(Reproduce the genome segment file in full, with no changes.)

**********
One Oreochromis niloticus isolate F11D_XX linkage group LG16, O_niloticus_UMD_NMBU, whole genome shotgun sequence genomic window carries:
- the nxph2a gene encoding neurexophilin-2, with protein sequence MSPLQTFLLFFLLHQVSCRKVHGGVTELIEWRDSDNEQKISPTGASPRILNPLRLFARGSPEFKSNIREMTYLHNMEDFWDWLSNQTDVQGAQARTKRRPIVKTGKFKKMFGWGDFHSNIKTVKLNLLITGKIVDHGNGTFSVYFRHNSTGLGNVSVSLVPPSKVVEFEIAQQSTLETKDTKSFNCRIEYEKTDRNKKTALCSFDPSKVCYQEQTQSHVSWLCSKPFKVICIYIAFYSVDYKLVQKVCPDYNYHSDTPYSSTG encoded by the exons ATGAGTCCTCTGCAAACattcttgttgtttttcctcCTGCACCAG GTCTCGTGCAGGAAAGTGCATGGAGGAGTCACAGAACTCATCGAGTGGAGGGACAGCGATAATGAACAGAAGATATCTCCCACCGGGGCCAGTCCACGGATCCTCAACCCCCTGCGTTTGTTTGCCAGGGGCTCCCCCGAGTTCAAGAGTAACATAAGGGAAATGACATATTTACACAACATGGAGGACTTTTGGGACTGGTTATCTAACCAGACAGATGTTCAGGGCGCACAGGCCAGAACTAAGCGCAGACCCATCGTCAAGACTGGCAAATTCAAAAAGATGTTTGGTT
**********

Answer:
One Oreochromis niloticus isolate F11D_XX linkage group LG16, O_niloticus_UMD_NMBU, whole genome shotgun sequence genomic window carries:
- the nxph2a gene encoding neurexophilin-2, with protein sequence MSPLQTFLLFFLLHQVSCRKVHGGVTELIEWRDSDNEQKISPTGASPRILNPLRLFARGSPEFKSNIREMTYLHNMEDFWDWLSNQTDVQGAQARTKRRPIVKTGKFKKMFGWGDFHSNIKTVKLNLLITGKIVDHGNGTFSVYFRHNSTGLGNVSVSLVPPSKVVEFEIAQQSTLETKDTKSFNCRIEYEKTDRNKKTALCSFDPSKVCYQEQTQSHVSWLCSKPFKVICIYIAFYSVDYKLVQKVCPDYNYHSDTPYSSTG encoded by the exons ATGAGTCCTCTGCAAACattcttgttgtttttcctcCTGCACCAG GTCTCGTGCAGGAAAGTGCATGGAGGAGTCACAGAACTCATCGAGTGGAGGGACAGCGATAATGAACAGAAGATATCTCCCACCGGGGCCAGTCCACGGATCCTCAACCCCCTGCGTTTGTTTGCCAGGGGCTCCCCCGAGTTCAAGAGTAACATAAGGGAAATGACATATTTACACAACATGGAGGACTTTTGGGACTGGTTATCTAACCAGACAGATGTTCAGGGCGCACAGGCCAGAACTAAGCGCAGACCCATCGTCAAGACTGGCAAATTCAAAAAGATGTTTGGTT